Disagreeing to agree: Conflict, (im)politeness and identity in a computer-mediated community


Recent research on politeness has attempted to re-examine the seminal work of Brown and Levinson (1987) and refine the framework to be more applicable to a wider variety of circumstances (Watts, 2003; Spencer-Oatey, 2005). Although, as Locher (2004) notes, there have been several empirical studies building on Brown and Levinson's (1987) framework of politeness, there are relatively few studies which explore the dynamics of these newer models in empirical research. This empirical study addresses this gap by exploring how expectations of (im)politeness are negotiated within an e-mail community. Examination of the communicative practices indicate that, in this e-community, the norms for interaction within the community of practice (Eckert and McConnell-Ginet, 1999; Lavé and Wenger, 1991; Holmes and Meyerhoff, 1999) merge with the norms of (polite) interaction within the computer medium to create a unique set of expectations for what constitutes polite behavior in a computer-mediated setting. Deviation from these norms frequently results in conflict, but the (active) negotiation of norms of politeness in this community of practice, or C of P (through conflict) give group members an opportunity to (re)negotiate the group identity. © 2007 Elsevier B.V. All rights reserved.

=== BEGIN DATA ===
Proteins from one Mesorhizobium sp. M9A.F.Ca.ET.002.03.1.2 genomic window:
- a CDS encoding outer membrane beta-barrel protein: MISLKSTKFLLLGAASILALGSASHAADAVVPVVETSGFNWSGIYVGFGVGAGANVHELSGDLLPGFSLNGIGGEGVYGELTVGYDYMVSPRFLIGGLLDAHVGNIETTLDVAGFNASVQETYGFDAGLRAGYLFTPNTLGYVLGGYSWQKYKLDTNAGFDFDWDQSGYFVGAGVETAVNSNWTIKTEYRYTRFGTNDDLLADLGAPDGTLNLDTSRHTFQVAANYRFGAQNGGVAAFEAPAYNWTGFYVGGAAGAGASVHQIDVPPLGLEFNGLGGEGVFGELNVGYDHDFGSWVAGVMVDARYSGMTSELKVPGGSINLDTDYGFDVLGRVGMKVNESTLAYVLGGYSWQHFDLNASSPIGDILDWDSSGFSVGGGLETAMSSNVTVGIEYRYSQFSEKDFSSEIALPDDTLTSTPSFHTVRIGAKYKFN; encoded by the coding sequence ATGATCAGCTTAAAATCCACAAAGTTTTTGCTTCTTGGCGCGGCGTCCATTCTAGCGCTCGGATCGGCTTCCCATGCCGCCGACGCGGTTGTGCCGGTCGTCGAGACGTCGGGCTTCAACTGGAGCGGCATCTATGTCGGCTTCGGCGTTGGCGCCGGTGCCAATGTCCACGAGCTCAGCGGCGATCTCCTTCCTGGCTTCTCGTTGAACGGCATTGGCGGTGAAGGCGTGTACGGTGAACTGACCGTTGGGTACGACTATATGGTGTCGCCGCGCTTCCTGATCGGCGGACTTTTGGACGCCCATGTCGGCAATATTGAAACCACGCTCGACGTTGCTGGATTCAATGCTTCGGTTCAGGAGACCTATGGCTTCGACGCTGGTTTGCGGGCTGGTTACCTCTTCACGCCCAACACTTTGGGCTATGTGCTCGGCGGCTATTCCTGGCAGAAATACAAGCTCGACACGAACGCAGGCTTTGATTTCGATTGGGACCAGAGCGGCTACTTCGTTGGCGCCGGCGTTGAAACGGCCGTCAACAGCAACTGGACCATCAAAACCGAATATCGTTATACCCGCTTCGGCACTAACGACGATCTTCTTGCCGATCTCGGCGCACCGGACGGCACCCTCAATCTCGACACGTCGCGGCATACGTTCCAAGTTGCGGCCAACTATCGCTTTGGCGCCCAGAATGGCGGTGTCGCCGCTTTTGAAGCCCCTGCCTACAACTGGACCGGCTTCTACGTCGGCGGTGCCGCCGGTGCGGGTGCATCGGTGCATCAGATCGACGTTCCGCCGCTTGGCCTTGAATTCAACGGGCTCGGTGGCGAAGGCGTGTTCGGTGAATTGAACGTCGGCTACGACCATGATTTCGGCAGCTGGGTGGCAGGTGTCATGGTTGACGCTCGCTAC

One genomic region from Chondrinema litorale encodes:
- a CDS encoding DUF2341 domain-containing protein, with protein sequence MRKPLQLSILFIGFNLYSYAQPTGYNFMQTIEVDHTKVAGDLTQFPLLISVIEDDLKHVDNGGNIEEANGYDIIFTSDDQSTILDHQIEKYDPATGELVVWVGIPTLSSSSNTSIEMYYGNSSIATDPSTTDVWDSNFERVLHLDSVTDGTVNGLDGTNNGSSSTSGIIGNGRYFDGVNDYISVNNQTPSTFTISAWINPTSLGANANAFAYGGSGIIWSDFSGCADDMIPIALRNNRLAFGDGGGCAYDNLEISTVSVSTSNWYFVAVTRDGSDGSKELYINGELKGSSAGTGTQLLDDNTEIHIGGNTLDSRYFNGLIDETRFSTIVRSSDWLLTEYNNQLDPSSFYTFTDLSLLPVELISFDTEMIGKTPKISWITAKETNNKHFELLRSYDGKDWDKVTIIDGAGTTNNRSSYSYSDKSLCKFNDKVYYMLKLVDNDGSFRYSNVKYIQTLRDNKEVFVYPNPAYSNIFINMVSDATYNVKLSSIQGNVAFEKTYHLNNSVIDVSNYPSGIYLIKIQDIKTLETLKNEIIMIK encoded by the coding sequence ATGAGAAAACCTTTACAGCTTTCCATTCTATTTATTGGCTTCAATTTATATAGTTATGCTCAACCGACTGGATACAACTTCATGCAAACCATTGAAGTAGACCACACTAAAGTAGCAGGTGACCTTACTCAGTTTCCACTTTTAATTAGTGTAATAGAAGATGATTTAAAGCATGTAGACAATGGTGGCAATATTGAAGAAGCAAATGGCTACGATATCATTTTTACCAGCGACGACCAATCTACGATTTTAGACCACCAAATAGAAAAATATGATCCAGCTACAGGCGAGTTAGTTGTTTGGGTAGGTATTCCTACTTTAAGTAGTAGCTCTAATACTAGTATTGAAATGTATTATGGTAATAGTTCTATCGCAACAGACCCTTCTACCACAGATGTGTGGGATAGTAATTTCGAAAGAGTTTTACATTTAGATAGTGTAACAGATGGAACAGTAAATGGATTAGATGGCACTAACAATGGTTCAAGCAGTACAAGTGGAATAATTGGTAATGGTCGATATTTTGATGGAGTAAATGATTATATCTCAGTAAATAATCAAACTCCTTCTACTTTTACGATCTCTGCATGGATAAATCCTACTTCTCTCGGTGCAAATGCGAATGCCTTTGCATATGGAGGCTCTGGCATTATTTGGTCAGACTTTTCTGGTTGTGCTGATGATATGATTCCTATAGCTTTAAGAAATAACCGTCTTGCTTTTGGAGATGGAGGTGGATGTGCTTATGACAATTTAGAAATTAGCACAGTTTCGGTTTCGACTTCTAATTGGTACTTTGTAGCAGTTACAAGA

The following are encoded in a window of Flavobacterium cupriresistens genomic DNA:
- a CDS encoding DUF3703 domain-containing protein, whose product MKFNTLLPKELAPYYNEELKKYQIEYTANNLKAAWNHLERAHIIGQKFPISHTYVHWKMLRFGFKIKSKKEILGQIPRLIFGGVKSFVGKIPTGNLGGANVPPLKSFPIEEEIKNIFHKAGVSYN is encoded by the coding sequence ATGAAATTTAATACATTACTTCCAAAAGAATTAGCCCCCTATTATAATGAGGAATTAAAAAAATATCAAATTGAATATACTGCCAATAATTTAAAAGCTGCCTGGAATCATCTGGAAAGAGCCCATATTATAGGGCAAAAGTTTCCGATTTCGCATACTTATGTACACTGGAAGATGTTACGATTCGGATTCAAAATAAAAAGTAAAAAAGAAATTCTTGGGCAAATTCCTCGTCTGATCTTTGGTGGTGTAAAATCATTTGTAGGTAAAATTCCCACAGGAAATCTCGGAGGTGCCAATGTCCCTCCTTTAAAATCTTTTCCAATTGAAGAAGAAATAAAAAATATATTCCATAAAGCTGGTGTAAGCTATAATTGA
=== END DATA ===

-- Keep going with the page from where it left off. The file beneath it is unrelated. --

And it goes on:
Publication Title

Journal of Pragmatics